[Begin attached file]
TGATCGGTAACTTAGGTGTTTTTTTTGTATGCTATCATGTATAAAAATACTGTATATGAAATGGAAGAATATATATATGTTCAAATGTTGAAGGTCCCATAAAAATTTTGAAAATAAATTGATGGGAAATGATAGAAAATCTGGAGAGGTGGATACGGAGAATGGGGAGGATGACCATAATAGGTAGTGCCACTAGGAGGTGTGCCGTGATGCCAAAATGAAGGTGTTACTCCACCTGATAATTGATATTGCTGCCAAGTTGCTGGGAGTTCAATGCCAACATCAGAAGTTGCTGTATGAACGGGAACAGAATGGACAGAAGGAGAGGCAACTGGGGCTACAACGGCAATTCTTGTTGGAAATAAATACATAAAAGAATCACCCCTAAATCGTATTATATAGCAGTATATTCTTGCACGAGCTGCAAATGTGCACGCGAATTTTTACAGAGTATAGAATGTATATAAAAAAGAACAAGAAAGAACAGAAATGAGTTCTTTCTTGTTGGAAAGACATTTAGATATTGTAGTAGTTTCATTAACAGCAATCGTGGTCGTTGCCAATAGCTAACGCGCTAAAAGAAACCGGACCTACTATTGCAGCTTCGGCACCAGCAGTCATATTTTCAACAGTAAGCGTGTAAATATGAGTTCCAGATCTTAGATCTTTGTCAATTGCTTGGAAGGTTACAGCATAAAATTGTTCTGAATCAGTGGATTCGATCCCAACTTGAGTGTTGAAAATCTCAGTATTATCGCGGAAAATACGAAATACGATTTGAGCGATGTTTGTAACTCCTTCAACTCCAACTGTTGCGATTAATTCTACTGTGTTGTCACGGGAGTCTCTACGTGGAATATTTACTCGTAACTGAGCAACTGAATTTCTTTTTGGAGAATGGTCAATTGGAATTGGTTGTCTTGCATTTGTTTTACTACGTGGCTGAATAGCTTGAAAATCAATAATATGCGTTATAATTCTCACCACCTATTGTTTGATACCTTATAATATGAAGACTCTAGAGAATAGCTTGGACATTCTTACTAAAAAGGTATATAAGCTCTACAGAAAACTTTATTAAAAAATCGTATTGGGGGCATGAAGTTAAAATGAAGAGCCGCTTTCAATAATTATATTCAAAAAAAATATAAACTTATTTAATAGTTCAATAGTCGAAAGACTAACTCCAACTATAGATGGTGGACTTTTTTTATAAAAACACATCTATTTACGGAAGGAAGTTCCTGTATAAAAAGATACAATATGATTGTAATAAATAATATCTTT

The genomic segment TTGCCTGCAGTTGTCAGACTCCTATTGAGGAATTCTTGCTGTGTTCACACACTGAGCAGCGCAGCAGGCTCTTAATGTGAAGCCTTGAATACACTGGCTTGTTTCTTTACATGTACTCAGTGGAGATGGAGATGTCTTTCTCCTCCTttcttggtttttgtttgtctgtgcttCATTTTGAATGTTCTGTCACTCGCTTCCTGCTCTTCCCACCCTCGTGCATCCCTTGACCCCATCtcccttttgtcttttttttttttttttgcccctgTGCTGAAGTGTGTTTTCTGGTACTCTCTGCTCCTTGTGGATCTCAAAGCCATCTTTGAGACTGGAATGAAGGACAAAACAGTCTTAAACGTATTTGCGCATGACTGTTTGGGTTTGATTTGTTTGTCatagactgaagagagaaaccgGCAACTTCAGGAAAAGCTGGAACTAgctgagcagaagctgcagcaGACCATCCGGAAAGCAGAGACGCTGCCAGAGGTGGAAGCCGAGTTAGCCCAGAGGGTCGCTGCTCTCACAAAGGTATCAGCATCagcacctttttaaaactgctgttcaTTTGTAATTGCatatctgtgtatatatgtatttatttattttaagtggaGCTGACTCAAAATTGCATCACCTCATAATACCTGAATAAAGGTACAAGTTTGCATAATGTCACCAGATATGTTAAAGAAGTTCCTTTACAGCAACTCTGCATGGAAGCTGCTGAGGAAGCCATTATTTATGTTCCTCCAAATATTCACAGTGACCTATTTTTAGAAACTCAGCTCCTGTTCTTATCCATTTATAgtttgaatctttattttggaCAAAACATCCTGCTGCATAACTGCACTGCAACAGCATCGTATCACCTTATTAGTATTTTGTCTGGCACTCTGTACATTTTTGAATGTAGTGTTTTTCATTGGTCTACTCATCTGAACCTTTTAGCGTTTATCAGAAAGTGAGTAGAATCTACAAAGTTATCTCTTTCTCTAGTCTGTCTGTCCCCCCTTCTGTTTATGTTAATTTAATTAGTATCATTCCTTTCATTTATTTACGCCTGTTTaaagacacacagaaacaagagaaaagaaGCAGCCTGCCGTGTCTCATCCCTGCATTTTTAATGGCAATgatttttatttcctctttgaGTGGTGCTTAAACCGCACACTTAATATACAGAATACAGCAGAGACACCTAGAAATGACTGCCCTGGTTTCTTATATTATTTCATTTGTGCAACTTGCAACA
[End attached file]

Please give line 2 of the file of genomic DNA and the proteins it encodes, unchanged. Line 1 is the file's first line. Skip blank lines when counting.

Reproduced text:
The genomic segment TTGCCTGCAGTTGTCAGACTCCTATTGAGGAATTCTTGCTGTGTTCACACACTGAGCAGCGCAGCAGGCTCTTAATGTGAAGCCTTGAATACACTGGCTTGTTTCTTTACATGTACTCAGTGGAGATGGAGATGTCTTTCTCCTCCTttcttggtttttgtttgtctgtgcttCATTTTGAATGTTCTGTCACTCGCTTCCTGCTCTTCCCACCCTCGTGCATCCCTTGACCCCATCtcccttttgtcttttttttttttttttgcccctgTGCTGAAGTGTGTTTTCTGGTACTCTCTGCTCCTTGTGGATCTCAAAGCCATCTTTGAGACTGGAATGAAGGACAAAACAGTCTTAAACGTATTTGCGCATGACTGTTTGGGTTTGATTTGTTTGTCatagactgaagagagaaaccgGCAACTTCAGGAAAAGCTGGAACTAgctgagcagaagctgcagcaGACCATCCGGAAAGCAGAGACGCTGCCAGAGGTGGAAGCCGAGTTAGCCCAGAGGGTCGCTGCTCTCACAAAGGTATCAGCATCagcacctttttaaaactgctgttcaTTTGTAATTGCatatctgtgtatatatgtatttatttattttaagtggaGCTGACTCAAAATTGCATCACCTCATAATACCTGAATAAAGGTACAAGTTTGCATAATGTCACCAGATATGTTAAAGAAGTTCCTTTACAGCAACTCTGCATGGAAGCTGCTGAGGAAGCCATTATTTATGTTCCTCCAAATATTCACAGTGACCTATTTTTAGAAACTCAGCTCCTGTTCTTATCCATTTATAgtttgaatctttattttggaCAAAACATCCTGCTGCATAACTGCACTGCAACAGCATCGTATCACCTTATTAGTATTTTGTCTGGCACTCTGTACATTTTTGAATGTAGTGTTTTTCATTGGTCTACTCATCTGAACCTTTTAGCGTTTATCAGAAAGTGAGTAGAATCTACAAAGTTATCTCTTTCTCTAGTCTGTCTGTCCCCCCTTCTGTTTATGTTAATTTAATTAGTATCATTCCTTTCATTTATTTACGCCTGTTTaaagacacacagaaacaagagaaaagaaGCAGCCTGCCGTGTCTCATCCCTGCATTTTTAATGGCAATgatttttatttcctctttgaGTGGTGCTTAAACCGCACACTTAATATACAGAATACAGCAGAGACACCTAGAAATGACTGCCCTGGTTTCTTATATTATTTCATTTGTGCAACTTGCAACA